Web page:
Pubmed KoreaMed CrossRef
  8. Son GM, Ahn HM, Lee IY, Ha GW. Multifunctional indocyanine green applications for fluorescence-guided laparoscopic colorectal surgery. Ann Coloproctol 2021;37:133-140.
    Pubmed KoreaMed CrossRef

Article

Editorial

Journal of Minimally Invasive Surgery 2023; 26(4): 178-179

Published online December 15, 2023 https://doi.org/10.7602/jmis.2023.26.4.178

Copyright © The Korean Society of Endo-Laparoscopic & Robotic Surgery.

Advancements and challenges in minimally invasive surgery training among general-surgery residents in Thailand

Gyung Mo Son1,2

1Department of Surgery, Pusan National University Yangsan Hospital, Pusan National University School of Medicine, Busan, Korea
2Research Institute for Convergence of Biomedical Science and Technology, Pusan National University Yangsan Hospital, Busan, Korea

Correspondence to:Gyung Mo Son
Department of Surgery, Pusan National University Yangsan Hospital, 20 Geumo-ro, Mulgeum-eup, Yangsan 50612, Korea
E-mail: skm1711@pusan.ac.kr
https://orcid.org/0000-0002-8861-6293

Received: November 24, 2023; Accepted: December 6, 2023

This is an Open Access article distributed under the terms of the Creative Commons Attribution Non-Commercial License (http://creativecommons.org/licenses/by-nc/4.0/) which permits unrestricted non-commercial use, distribution, and reproduction in any medium, provided the original work is properly cited.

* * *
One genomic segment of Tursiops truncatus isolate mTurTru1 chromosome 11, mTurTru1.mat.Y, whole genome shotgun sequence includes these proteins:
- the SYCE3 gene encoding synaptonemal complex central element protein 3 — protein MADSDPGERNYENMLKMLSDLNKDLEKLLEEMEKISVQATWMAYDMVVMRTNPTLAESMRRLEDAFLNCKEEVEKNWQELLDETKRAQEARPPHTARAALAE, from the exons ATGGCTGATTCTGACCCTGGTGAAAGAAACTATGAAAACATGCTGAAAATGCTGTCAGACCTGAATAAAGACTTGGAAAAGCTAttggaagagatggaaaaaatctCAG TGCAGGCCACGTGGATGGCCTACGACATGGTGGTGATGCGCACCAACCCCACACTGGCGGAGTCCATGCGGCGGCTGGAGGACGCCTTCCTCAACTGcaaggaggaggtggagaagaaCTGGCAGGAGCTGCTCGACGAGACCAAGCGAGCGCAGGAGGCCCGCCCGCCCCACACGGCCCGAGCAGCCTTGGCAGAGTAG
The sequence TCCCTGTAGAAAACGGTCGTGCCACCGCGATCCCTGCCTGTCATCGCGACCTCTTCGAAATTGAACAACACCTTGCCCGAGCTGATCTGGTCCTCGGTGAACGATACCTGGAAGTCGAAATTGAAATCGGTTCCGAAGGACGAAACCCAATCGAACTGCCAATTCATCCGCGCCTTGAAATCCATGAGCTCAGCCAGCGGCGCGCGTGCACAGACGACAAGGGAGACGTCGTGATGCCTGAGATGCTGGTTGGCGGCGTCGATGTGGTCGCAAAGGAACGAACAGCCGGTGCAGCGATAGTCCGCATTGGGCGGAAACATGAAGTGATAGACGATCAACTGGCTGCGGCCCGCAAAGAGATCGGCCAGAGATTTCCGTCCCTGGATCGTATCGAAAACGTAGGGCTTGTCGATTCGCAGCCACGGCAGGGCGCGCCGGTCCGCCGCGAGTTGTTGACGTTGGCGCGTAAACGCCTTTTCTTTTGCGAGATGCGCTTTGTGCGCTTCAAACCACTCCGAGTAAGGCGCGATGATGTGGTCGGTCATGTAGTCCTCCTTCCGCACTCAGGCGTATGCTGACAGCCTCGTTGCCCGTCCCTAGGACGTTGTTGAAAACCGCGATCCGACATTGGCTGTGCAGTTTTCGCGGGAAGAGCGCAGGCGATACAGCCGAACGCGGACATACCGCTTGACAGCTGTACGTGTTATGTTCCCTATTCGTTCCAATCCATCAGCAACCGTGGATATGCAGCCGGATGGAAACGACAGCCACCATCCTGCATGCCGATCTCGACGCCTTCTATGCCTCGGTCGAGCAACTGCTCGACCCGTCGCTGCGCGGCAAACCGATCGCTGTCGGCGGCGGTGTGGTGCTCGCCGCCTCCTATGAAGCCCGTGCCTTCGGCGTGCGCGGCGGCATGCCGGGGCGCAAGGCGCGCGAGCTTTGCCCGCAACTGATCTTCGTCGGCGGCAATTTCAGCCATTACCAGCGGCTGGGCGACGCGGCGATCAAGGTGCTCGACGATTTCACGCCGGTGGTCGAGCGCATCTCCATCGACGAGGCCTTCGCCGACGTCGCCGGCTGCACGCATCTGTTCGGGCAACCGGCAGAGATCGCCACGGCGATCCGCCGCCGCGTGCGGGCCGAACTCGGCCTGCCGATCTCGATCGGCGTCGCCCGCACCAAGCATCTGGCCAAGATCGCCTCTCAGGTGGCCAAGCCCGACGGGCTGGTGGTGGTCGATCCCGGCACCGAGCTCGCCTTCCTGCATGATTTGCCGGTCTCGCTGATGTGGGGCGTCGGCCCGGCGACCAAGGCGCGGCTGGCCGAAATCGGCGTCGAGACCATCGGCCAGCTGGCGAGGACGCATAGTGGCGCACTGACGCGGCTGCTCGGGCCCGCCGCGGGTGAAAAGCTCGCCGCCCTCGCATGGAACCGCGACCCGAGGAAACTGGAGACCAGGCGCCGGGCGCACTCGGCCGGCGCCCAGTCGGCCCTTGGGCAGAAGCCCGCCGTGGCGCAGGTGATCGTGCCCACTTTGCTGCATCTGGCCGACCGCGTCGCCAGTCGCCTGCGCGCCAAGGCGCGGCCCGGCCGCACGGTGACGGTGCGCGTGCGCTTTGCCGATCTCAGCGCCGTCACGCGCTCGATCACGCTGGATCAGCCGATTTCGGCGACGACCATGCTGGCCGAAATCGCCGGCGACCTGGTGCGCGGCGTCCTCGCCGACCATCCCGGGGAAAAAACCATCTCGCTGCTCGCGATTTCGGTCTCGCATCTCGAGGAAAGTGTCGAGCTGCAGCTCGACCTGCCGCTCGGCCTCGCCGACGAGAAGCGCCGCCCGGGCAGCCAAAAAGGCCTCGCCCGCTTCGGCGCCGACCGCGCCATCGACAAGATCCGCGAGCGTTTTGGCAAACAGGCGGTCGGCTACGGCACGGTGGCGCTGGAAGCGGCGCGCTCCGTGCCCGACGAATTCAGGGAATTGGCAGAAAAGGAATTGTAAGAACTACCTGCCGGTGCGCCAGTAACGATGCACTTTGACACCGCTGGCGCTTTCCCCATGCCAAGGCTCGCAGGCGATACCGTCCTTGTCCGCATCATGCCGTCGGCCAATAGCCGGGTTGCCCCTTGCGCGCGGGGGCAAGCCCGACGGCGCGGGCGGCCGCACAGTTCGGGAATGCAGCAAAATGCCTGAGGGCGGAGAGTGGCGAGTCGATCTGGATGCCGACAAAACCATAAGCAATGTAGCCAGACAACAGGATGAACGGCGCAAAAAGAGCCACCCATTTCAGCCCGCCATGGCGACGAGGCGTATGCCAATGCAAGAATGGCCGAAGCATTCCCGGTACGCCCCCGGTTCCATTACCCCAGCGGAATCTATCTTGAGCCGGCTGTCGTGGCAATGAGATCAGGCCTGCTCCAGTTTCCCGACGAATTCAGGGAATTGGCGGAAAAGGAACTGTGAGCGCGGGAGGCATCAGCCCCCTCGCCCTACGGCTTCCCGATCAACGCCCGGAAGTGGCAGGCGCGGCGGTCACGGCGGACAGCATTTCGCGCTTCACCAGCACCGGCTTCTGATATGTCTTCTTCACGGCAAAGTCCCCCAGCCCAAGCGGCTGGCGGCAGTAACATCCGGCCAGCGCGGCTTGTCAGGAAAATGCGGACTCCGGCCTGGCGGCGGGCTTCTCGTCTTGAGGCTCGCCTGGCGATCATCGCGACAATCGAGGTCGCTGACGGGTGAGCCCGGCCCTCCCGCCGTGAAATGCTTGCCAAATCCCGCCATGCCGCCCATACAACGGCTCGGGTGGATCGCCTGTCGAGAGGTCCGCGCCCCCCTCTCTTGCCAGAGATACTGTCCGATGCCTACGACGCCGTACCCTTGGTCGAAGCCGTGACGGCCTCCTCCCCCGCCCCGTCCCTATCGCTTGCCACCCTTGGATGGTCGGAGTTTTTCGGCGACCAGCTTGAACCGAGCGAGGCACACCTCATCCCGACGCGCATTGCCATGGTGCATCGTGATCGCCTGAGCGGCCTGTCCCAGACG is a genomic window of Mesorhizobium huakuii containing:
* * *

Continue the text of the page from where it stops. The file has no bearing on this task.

Body

Minimally invasive surgery (MIS) offers several benefits, including reduced pain, faster recovery time, and improved cosmetic outcomes [1]; hence, it is essential for general-surgery residents to receive training in both open and MIS techniques. This study examines the trends in minimally invasive and open procedures performed by general surgery residents in Thailand [2]. Mastering MIS involves a steep learning curve compared to open surgery, making it a challenging task to train residents in MIS. For residents beginning to learn laparoscopic surgery, the basic technical difficulties of laparoscopic surgery may act as a barrier. The first challenge is manipulating the laparoscopic instruments that move in the opposite direction relative to the abdominal wall; second, there may be difficulty in understanding three-dimensional depth while viewing through a two-dimensional monitor; third, there may be discrepancies between the visual field on the monitor and the actual surgical space. All these factors result in a steeper learning curve for novice doctors starting out with laparoscopic surgery [3].

For these reasons, a sophisticated training program is necessary for effectively teaching laparoscopic surgery while ensuring patient safety. Initially, it is important that the surgical residents become familiar with the laparoscopic monitor and instrument manipulation using a laparoscopic training box, followed by practicing with actual organ resection inside the abdomen in animal models. Once accustomed to laparoscopic surgery, it is essential that they learn camera operation and auxiliary traction by assisting with live surgeries. Upon completing basic training during their residency, they can attempt laparoscopic surgeries as lead surgeons. Appendectomy, cholecystectomy, and inguinal hernia repair are known to be appropriate procedures for residents performing their first laparoscopic surgeries [4].